Re: [DNSOP] Fundamental ANAME problems

Richard Gibson <richard.j.gibson@oracle.com> Fri, 09 November 2018 17:54 UTC

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To: Tony Finch <dot@dotat.at>
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From: Richard Gibson <richard.j.gibson@oracle.com>
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Date: Fri, 9 Nov 2018 12:54:02 -0500
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Subject: Re: [DNSOP] Fundamental ANAME problems
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Responses inline.

On 11/9/18 11:39, Tony Finch wrote:
> Richard Gibson <richard.j.gibson@oracle.com>; wrote:
>> First, I am troubled by the requirement that ANAME forces the zone into a
>> dynamic zone.
> I don't see how it is possible to implement ANAME without some form of
> dymamic behaviour, either by UPDATEs on the primary, or on-demand
> substitution on the secondaries, or some combination of the two.

I am advocating for the special behavior of ANAME be limited to 
processing of non-transfer queries (i.e., explicitly excluding AXFR and 
IXFR). For example: ANAME-aware authoritative servers MAY attempt 
sibling replacement in response to address or ANY queries and SHOULD add 
records to the additional section in response to address or ANAME 
queries; ANAME-aware resolvers SHOULD do both. But all authoritative 
servers should agree that the sibling records—including their original 
TTLs—are a non-special part of zone contents for the purposes of transfers.

>> Second, and relatedly, I think the TTLs of replacement records established for
>> non-transfer responses are too high. Respecting the TTL of every record in a
>> chain that starts with the ANAME requires the TTL of final replacement records
>> to be no higher than the minimum TTL encountered over the chain, potentially
>> /reduced/ nondeterministically to mitigate query bunching. I would therefore
>> add language encouraging resolvers synthesizing those records to engage in
>> best-effort determination of original TTLs by (e.g., by directly querying
>> authoritative servers and refreshing at 50% remaining), but *requiring* them
>> to decrement TTLs of records for which they are not authoritative.
> I'm not sure I understand which TTLs you are worried about here. What are
> "non-transfer responses"? There's certainly some rewording needed to make
> it more clear, but the TTLs returned by resolvers that do sibling address
> record substitution are decremented in the usual way, and resolvers make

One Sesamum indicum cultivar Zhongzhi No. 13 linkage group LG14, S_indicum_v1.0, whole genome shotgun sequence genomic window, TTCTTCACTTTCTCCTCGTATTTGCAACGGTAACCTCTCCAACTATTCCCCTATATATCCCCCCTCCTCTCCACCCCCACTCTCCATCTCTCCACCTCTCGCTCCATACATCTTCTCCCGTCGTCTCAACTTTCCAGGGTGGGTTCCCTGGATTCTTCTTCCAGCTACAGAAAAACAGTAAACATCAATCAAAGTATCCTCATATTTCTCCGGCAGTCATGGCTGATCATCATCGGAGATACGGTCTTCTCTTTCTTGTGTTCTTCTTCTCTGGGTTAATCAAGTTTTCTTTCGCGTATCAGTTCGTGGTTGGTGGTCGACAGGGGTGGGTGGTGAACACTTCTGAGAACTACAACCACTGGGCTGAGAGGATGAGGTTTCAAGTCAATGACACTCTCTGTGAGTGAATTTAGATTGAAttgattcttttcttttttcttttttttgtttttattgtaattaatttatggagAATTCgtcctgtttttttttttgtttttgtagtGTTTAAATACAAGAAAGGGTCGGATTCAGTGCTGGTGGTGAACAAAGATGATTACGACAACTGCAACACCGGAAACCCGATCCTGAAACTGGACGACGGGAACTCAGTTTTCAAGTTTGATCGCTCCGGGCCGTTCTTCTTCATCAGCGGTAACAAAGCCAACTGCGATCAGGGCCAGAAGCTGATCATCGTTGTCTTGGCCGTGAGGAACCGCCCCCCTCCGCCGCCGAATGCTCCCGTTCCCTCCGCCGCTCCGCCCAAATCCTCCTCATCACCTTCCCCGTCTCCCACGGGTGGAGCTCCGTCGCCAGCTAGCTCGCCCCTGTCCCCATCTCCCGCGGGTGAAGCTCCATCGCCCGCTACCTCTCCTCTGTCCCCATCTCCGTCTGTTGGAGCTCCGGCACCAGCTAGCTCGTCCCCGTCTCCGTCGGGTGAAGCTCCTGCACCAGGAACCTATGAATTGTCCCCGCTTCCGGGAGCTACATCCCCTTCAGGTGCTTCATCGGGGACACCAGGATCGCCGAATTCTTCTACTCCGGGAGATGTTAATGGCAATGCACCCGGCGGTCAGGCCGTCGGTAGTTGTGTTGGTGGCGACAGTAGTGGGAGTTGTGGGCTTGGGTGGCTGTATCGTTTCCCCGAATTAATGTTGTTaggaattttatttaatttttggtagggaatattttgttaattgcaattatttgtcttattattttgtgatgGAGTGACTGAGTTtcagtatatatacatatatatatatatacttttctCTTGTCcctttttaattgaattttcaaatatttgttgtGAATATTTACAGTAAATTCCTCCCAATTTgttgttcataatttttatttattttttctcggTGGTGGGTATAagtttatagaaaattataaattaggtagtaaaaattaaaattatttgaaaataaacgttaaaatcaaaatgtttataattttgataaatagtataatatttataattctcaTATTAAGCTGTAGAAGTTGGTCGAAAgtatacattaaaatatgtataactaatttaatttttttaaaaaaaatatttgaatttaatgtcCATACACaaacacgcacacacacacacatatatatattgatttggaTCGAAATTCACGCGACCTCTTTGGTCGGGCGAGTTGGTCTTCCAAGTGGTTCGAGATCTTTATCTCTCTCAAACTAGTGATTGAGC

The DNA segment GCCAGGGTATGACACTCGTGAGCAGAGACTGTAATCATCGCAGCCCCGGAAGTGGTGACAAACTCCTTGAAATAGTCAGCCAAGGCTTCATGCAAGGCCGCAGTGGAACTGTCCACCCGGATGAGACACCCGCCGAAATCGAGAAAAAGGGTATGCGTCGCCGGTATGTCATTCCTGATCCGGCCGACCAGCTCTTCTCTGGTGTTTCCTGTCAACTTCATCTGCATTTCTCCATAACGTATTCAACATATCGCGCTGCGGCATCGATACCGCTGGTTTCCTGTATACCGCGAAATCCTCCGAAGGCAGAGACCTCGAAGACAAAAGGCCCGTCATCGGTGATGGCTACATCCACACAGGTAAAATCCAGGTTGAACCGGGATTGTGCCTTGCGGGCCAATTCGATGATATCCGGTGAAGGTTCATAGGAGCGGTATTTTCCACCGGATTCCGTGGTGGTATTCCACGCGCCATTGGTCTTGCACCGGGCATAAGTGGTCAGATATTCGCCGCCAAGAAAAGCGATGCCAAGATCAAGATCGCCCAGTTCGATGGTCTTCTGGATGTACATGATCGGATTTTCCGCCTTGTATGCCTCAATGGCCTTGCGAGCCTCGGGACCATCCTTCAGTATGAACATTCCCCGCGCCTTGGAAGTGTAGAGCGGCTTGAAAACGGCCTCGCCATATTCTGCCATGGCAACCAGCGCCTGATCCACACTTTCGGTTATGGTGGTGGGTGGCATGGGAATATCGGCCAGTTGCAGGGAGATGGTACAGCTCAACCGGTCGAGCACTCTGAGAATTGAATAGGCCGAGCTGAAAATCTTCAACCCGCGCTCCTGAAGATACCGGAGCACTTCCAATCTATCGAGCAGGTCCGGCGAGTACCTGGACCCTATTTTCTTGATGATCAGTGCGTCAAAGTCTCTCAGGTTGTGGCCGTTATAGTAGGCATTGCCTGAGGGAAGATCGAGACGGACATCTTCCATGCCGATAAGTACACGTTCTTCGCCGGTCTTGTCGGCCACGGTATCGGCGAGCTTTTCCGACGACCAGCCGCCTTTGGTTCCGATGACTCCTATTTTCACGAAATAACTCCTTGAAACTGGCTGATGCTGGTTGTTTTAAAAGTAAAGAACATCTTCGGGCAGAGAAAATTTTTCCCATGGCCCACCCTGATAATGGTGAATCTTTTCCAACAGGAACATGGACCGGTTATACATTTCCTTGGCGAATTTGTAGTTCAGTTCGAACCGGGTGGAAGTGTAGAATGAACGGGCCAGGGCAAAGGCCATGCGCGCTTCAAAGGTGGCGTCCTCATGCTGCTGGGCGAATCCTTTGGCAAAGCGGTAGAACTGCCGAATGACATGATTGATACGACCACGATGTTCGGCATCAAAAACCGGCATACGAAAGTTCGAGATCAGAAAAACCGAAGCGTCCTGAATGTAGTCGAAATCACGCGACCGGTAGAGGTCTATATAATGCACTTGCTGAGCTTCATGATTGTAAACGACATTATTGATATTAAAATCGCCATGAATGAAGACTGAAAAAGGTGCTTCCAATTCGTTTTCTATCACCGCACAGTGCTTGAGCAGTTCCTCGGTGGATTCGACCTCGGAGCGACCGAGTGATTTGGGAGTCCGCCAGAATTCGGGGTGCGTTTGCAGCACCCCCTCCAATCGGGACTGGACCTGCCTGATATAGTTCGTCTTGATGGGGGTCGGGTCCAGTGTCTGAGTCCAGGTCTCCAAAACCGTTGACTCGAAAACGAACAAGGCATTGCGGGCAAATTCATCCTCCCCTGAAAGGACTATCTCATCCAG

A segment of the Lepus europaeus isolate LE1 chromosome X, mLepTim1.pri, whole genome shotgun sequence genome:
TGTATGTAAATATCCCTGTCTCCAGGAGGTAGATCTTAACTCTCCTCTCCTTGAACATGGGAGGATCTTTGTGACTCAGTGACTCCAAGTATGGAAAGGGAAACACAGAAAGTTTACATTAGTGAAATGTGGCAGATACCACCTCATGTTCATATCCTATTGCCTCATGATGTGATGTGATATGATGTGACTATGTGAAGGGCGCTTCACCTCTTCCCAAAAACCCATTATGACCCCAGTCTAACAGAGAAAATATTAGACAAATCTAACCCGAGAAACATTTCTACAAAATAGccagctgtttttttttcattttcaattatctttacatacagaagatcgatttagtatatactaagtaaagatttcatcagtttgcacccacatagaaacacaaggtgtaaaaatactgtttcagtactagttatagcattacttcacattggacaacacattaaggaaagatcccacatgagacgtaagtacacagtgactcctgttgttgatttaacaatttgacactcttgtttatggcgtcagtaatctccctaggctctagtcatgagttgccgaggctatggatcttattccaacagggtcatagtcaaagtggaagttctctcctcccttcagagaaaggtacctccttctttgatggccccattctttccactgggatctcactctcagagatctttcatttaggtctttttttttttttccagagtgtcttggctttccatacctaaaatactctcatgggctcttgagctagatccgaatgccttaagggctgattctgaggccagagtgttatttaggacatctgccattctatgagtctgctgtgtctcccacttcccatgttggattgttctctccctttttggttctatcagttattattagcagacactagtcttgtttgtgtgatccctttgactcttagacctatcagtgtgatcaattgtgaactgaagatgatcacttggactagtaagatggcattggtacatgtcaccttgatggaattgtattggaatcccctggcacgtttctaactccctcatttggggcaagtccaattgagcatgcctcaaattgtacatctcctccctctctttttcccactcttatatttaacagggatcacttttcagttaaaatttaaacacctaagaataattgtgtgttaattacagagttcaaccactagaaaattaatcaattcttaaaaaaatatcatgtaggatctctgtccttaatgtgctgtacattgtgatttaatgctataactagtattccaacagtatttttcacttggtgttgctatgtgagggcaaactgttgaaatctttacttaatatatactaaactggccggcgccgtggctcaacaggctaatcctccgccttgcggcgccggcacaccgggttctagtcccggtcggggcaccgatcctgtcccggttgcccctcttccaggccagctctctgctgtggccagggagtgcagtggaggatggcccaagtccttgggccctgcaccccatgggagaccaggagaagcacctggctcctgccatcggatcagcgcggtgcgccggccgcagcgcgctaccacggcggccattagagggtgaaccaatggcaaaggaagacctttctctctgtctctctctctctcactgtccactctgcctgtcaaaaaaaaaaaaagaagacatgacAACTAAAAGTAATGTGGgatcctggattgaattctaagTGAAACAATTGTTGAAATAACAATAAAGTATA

> no attempt to determine the original TTLs.
I hope the above clarifies... my TTL concerns relate not to resolvers, 
but to authoritative servers. In particular, I take issue with the 
"/Sibling address records are committed to the zone/" and "/Sibling 
address records are served from authoritative servers with a fixed TTL/" 
text, which stretches the TTL of one or more RRSets along the target 
name's resolution chain.
>> And finally, back on the question of what ANAME sibling address records
>> actually represent, I think that NXDOMAIN and NODATA results should be treated
>> as errors for the purposes of ANAME sibling replacement. This position can be
>> justified on both practical and principled grounds—replacing functional
>> records with an empty RRSet is undesirable for DNS users (or at least the
>> sample of them that are Oracle+Dyn customers),
> Maybe so, but that's what happens with CNAME records.
CNAME does not allow for siblings, and therefore its processing is 
incapable of replacing functional records with an empty RRSet. Further, 
clients are required to understand CNAME and can therefore always 
identify at which domain name an issue lies (and in particular that it 
is not the queried name).
>> Let's please just eliminate all of that by specifying that ANAME
>> processing can never replace something with nothing.
> So when the target goes away, you would prefer to leave behind zombie
> address records, and stretch their TTL indefinitely? If the zone admin is
> given only a target hostname (just like a CNAME) they don't have any
> alternative addresses to use when the target goes away. So the options are
> to copy the target by deleting the addresses, or ignore the target and
> leave the addresses to rot.
When the target goes away, there is no longer anything to replace the 
sibling records, which are not zombies but rather part of the zone 
contents and always issued by authoritative servers with their original 
TTL (just like every other record, including the ANAME itself). Only if 
there are no sibling records could an authoritative server issue a 
NODATA response, and if a /resolver/ cannot successfully resolve an 
ANAME target to non-expired records, then it should re-resolve the 
requested RRSet anyway—it will get from upstream either refreshed 
fallbacks or a NODATA, and in either case then has a response for its 
own client.
> I'm inclined to say that fallback records should remain a non-standard
> feature. The semantics can be that when you see the target go AWOL, delete
> the ANAME and its siblings, and replace them with the fallback records
> that were specified by some other means. You can apply the same logic to
> CNAMEs too, if you want :-)
A system that complicated would /have/ to be non-standard, but I think 
you're reading too much into my use of the term "fallback". It's not a 
specification of special treatment, but rather the absence of such that 
gives ANAME sibling records that status... they're what to serve when 
nothing replaces them (i.e., the current semantics of every record in 
every zone that is not itself occluded by a delegation).